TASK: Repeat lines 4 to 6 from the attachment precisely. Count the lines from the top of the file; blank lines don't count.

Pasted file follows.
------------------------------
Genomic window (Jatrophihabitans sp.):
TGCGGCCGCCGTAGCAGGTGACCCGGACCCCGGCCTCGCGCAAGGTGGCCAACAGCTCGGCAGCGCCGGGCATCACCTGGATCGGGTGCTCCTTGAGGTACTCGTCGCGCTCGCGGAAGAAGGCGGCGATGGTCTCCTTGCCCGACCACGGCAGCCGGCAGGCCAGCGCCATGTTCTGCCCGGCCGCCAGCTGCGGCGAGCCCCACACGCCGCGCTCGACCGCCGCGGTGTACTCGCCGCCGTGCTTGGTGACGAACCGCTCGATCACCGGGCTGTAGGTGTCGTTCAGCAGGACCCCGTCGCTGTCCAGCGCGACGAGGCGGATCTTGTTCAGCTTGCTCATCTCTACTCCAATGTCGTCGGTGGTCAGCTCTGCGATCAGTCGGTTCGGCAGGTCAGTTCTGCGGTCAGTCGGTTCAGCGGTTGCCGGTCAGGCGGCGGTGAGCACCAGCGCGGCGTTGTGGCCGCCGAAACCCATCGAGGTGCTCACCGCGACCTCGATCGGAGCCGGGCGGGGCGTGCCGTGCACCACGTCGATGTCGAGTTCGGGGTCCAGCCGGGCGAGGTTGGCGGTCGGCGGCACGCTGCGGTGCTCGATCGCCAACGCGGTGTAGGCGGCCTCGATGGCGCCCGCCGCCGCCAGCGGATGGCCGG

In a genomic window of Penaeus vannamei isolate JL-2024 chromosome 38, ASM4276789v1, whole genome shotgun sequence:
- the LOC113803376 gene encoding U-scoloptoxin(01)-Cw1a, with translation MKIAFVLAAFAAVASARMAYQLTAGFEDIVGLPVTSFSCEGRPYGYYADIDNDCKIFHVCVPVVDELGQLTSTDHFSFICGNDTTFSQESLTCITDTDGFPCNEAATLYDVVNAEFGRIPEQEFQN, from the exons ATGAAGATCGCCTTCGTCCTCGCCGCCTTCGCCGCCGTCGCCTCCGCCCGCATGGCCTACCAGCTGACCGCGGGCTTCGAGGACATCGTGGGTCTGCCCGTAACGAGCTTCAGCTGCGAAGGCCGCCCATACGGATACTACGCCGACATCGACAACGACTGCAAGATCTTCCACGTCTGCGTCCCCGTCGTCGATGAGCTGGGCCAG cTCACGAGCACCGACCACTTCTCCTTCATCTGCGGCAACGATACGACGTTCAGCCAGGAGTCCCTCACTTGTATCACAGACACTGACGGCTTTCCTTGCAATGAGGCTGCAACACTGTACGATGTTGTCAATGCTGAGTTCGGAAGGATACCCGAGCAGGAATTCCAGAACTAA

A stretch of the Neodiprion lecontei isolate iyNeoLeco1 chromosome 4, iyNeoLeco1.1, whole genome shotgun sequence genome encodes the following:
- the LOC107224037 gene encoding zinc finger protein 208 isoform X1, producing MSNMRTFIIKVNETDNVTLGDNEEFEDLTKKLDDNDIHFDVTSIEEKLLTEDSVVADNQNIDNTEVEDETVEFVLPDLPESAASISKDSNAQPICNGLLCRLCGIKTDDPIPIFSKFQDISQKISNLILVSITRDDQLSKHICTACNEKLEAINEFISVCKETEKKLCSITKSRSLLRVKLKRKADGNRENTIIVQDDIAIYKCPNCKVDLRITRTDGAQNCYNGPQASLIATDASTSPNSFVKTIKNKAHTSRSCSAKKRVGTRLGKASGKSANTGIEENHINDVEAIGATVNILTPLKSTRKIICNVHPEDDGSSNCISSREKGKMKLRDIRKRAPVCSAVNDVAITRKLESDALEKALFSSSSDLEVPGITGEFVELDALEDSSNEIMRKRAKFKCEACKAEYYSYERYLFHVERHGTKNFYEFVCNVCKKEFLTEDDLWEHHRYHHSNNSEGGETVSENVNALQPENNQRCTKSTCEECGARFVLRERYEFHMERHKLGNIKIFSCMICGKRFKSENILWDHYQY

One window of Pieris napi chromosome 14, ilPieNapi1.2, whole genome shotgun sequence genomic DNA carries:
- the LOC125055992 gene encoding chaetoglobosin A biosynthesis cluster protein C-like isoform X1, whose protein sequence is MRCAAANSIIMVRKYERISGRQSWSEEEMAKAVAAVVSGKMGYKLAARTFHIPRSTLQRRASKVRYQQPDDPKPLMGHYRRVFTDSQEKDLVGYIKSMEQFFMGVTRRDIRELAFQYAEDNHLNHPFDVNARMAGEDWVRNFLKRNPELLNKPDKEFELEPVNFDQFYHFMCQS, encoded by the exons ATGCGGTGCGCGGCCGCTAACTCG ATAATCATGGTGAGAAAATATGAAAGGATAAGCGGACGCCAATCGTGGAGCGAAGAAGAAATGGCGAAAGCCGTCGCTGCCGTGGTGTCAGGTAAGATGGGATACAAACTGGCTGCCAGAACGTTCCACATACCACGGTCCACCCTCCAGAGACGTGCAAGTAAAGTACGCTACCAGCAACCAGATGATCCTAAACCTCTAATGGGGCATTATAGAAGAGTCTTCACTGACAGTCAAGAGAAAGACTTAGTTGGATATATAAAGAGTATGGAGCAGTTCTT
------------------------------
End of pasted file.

- the LOC113803376 gene encoding U-scoloptoxin(01)-Cw1a, with translation MKIAFVLAAFAAVASARMAYQLTAGFEDIVGLPVTSFSCEGRPYGYYADIDNDCKIFHVCVPVVDELGQLTSTDHFSFICGNDTTFSQESLTCITDTDGFPCNEAATLYDVVNAEFGRIPEQEFQN, from the exons ATGAAGATCGCCTTCGTCCTCGCCGCCTTCGCCGCCGTCGCCTCCGCCCGCATGGCCTACCAGCTGACCGCGGGCTTCGAGGACATCGTGGGTCTGCCCGTAACGAGCTTCAGCTGCGAAGGCCGCCCATACGGATACTACGCCGACATCGACAACGACTGCAAGATCTTCCACGTCTGCGTCCCCGTCGTCGATGAGCTGGGCCAG cTCACGAGCACCGACCACTTCTCCTTCATCTGCGGCAACGATACGACGTTCAGCCAGGAGTCCCTCACTTGTATCACAGACACTGACGGCTTTCCTTGCAATGAGGCTGCAACACTGTACGATGTTGTCAATGCTGAGTTCGGAAGGATACCCGAGCAGGAATTCCAGAACTAA

A stretch of the Neodiprion lecontei isolate iyNeoLeco1 chromosome 4, iyNeoLeco1.1, whole genome shotgun sequence genome encodes the following:
- the LOC107224037 gene encoding zinc finger protein 208 isoform X1, producing MSNMRTFIIKVNETDNVTLGDNEEFEDLTKKLDDNDIHFDVTSIEEKLLTEDSVVADNQNIDNTEVEDETVEFVLPDLPESAASISKDSNAQPICNGLLCRLCGIKTDDPIPIFSKFQDISQKISNLILVSITRDDQLSKHICTACNEKLEAINEFISVCKETEKKLCSITKSRSLLRVKLKRKADGNRENTIIVQDDIAIYKCPNCKVDLRITRTDGAQNCYNGPQASLIATDASTSPNSFVKTIKNKAHTSRSCSAKKRVGTRLGKASGKSANTGIEENHINDVEAIGATVNILTPLKSTRKIICNVHPEDDGSSNCISSREKGKMKLRDIRKRAPVCSAVNDVAITRKLESDALEKALFSSSSDLEVPGITGEFVELDALEDSSNEIMRKRAKFKCEACKAEYYSYERYLFHVERHGTKNFYEFVCNVCKKEFLTEDDLWEHHRYHHSNNSEGGETVSENVNALQPENNQRCTKSTCEECGARFVLRERYEFHMERHKLGNIKIFSCMICGKRFKSENILWDHYQY